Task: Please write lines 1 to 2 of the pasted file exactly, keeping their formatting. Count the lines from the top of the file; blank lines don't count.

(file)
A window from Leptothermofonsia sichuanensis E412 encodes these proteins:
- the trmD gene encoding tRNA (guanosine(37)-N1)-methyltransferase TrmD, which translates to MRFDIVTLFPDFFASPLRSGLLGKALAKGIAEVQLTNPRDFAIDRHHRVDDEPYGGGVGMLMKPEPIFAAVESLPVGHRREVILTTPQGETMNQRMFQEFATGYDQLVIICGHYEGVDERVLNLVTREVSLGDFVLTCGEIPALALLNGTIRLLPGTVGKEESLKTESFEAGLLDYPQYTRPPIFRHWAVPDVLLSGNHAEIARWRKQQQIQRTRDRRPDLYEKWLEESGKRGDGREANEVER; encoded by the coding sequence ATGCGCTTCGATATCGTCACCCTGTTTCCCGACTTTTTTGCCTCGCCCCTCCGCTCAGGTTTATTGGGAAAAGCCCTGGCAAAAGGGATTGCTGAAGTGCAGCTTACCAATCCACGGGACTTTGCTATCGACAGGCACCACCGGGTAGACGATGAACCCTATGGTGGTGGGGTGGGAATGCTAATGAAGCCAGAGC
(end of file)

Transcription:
A window from Leptothermofonsia sichuanensis E412 encodes these proteins:
- the trmD gene encoding tRNA (guanosine(37)-N1)-methyltransferase TrmD, which translates to MRFDIVTLFPDFFASPLRSGLLGKALAKGIAEVQLTNPRDFAIDRHHRVDDEPYGGGVGMLMKPEPIFAAVESLPVGHRREVILTTPQGETMNQRMFQEFATGYDQLVIICGHYEGVDERVLNLVTREVSLGDFVLTCGEIPALALLNGTIRLLPGTVGKEESLKTESFEAGLLDYPQYTRPPIFRHWAVPDVLLSGNHAEIARWRKQQQIQRTRDRRPDLYEKWLEESGKRGDGREANEVER; encoded by the coding sequence ATGCGCTTCGATATCGTCACCCTGTTTCCCGACTTTTTTGCCTCGCCCCTCCGCTCAGGTTTATTGGGAAAAGCCCTGGCAAAAGGGATTGCTGAAGTGCAGCTTACCAATCCACGGGACTTTGCTATCGACAGGCACCACCGGGTAGACGATGAACCCTATGGTGGTGGGGTGGGAATGCTAATGAAGCCAGAGC